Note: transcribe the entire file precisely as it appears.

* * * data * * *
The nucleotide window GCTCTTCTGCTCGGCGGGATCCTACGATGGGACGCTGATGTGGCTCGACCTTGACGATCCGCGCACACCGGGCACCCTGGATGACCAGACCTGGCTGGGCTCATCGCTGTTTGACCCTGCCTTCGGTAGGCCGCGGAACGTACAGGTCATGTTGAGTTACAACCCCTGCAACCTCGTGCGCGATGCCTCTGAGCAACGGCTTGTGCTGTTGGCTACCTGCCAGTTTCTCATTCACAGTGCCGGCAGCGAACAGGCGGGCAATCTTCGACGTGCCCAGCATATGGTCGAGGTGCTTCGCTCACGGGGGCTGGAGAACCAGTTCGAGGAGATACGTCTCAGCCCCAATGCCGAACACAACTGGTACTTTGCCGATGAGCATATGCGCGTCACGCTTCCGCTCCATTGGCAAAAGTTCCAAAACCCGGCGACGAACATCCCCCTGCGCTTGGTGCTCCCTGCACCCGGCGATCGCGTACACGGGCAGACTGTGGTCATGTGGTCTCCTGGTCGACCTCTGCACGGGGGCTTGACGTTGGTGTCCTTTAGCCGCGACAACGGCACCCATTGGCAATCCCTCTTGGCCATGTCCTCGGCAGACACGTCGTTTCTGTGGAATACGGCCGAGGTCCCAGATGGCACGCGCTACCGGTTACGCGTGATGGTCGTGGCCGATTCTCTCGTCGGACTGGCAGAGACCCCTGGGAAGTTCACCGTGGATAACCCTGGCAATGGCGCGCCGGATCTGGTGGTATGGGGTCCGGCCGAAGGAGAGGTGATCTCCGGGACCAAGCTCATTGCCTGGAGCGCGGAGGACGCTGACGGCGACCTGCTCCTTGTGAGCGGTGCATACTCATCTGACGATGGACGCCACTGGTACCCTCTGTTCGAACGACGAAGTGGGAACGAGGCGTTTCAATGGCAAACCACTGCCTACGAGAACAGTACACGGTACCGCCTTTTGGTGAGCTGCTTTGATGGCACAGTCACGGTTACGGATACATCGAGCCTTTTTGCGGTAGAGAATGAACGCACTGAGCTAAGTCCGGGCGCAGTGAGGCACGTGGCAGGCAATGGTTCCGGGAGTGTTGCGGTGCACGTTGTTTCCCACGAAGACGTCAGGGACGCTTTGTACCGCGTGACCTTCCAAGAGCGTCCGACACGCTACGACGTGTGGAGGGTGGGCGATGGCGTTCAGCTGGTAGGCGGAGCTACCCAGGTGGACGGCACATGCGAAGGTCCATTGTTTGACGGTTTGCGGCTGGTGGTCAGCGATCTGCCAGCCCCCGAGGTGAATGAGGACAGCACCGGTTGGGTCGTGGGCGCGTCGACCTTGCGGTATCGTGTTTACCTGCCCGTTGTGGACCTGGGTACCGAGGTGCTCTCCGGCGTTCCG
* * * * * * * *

The nucleotide window GCTCTTCTGCTCGGCGGGATCCTACGATGGGACGCTGATGTGGCTCGACCTTGACGATCCGCGCACACCGGGCACCCTGGATGACCAGACCTGGCTGGGCTCATCGCTGTTTGACCCTGCCTTCGGTAGGCCGCGGAACGTACAGGTCATGTTGAGTTACAACCCCTGCAACCTCGTGCGCGATGCCTCTGAGCAACGGCTTGTGCTGTTGGCTACCTGCCAGTTTCTCATTCACAGTGCCGGCAGCGAACAGGCGGGCAATCTTCGACGTGCCCAGCATATGGTCGAGGTGCTTCGCTCACGGGGGCTGGAGAACCAGTTCGAGGAGATACGTCTCAGCCCCAATGCCGAACACAACTGGTACTTTGCCGATGAGCATATGCGCGTCACGCTTCCGCTCCATTGGCAAAAGTTCCAAAACCCGGCGACGAACATCCCCCTGCGCTTGGTGCTCCCTGCACCCGGCGATCGCGTACACGGGCAGACTGTGGTCATGTGGTCTCCTGGTCGACCTCTGCACGGGGGCTTGACGTTGGTGTCCTTTAGCCGCGACAACGGCACCCATTGGCAATCCCTCTTGGCCATGTCCTCGGCAGACACGTCGTTTCTGTGGAATACGGCCGAGGTCCCAGATGGCACGCGCTACCGGTTACGCGTGATGGTCGTGGCCGATTCTCTCGTCGGACTGGCAGAGACCCCTGGGAAGTTCACCGTGGATAACCCTGGCAATGGCGCGCCGGATCTGGTGGTATGGGGTCCGGCCGAAGGAGAGGTGATCTCCGGGACCAAGCTCATTGCCTGGAGCGCGGAGGACGCTGACGGCGACCTGCTCCTTGTGAGCGGTGCATACTCATCTGACGATGGACGCCACTGGTACCCTCTGTTCGAACGACGAAGTGGGAACGAGGCGTTTCAATGGCAAACCACTGCCTACGAGAACAGTACACGGTACCGCCTTTTGGTGAGCTGCTTTGATGGCACAGTCACGGTTACGGATACATCGAGCCTTTTTGCGGTAGAGAATGAACGCACTGAGCTAAGTCCGGGCGCAGTGAGGCACGTGGCAGGCAATGGTTCCGGGAGTGTTGCGGTGCACGTTGTTTCCCACGAAGACGTCAGGGACGCTTTGTACCGCGTGACCTTCCAAGAGCGTCCGACACGCTACGACGTGTGGAGGGTGGGCGATGGCGTTCAGCTGGTAGGCGGAGCTACCCAGGTGGACGGCACATGCGAAGGTCCATTGTTTGACGGTTTGCGGCTGGTGGTCAGCGATCTGCCAGCCCCCGAGGTGAATGAGGACAGCACCGGTTGGGTCGTGGGCGCGTCGACCTTGCGGTATCGTGTTTACCTGCCCGTTGTGGACCTGGGTACCGAGGTGCTCTCCGGCGTTCCG